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The following elements were devised by the National African American Reparations Commission as a baseline for certifying Municipal Reparations Initiatives based on the Evanston Reparatory Justice Model.

  • Acknowledgement and an apology for harm, injury or crimes committed are a necessary pre-requisite to remedy/repair.
  • Consistent with the principles of Restorative Justice, the party that inflicted the harm or injury, cannot define the remedy or repair. The affected party must define the remedy or repair and agree to same through negotiations
  • The affected party must be trusted to control the administration of the remedy, e.g., resources or opportunities offered via an independent community institution or structure. A Community Reparations Finance Authority which can receive and administer public and private resources would meet this criteria.
  • Reparations must be distinguished from regular or ordinary public policy which is intended to address current or immediate issues, problems, concerns. For example, there is near universal agreement that equity polices are excellent for addressing issues of inequality, inequities today and into the future. However, applying an equity lens on current policy does not address the accumulated harms/injury of enslavement and the derivative post-emancipation racially exclusionary policies and practices.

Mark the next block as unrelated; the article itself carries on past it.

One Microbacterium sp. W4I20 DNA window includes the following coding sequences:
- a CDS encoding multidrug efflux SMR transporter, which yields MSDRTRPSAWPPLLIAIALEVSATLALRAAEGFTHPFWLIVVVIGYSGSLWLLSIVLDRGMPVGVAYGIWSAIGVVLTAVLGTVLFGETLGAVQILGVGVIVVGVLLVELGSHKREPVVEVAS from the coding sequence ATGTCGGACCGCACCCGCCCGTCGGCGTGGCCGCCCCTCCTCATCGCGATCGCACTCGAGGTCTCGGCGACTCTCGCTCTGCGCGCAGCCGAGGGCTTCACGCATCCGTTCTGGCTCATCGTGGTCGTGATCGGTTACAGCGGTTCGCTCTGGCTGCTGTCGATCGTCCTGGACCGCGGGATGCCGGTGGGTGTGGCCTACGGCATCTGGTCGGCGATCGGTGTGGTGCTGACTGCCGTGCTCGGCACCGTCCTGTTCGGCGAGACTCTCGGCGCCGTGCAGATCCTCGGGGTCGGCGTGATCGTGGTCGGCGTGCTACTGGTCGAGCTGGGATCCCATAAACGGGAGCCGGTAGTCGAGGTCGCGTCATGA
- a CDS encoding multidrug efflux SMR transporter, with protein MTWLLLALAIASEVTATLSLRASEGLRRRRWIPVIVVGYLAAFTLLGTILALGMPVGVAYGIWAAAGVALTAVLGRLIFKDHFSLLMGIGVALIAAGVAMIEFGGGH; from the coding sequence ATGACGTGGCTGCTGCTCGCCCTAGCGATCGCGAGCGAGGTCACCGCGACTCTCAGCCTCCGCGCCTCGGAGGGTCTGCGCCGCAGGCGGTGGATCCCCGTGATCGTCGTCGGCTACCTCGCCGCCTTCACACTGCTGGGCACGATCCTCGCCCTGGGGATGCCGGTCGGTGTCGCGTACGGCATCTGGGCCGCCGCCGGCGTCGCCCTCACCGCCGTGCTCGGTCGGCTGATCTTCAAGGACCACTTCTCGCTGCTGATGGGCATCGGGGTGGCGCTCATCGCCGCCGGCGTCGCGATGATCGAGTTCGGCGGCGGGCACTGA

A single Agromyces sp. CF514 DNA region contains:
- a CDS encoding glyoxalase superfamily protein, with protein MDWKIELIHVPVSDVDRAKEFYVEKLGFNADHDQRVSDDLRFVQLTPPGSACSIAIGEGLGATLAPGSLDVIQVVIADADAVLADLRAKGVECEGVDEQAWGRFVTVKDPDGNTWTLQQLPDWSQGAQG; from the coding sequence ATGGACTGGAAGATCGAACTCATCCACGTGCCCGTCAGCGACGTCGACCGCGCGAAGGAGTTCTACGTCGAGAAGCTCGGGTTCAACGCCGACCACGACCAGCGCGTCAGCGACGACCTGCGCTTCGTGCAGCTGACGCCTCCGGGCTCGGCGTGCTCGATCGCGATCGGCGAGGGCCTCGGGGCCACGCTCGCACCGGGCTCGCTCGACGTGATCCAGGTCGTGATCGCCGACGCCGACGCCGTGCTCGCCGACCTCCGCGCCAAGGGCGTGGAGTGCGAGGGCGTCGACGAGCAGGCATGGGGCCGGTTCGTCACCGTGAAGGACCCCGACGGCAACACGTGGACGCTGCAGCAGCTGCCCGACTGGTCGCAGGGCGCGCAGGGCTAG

• Municipal reparations initiatives should be community based, stakeholder driven or sanctioned by community stakeholders through an inclusive process.
  • A Community Stakeholder Authority/Commission/Task Force should be the structure where reparations proposals are developed based on an inclusive process of receiving input from the community. Reparations proposals should be presented to the City Council and/or the Mayor with the understanding that these proposals/recommendations will be adopted/enacted as long as they meet the requirements for legislation as outlined by the City Charter.
  • An application process should be developed by the Community Stakeholder Authority and presented to the City Council and/or Mayor for adoption.
  • Municipalities should allocate funds for consultants to advise Community Stakeholders and the city on ways to develop and implement reparatory justice initiatives.

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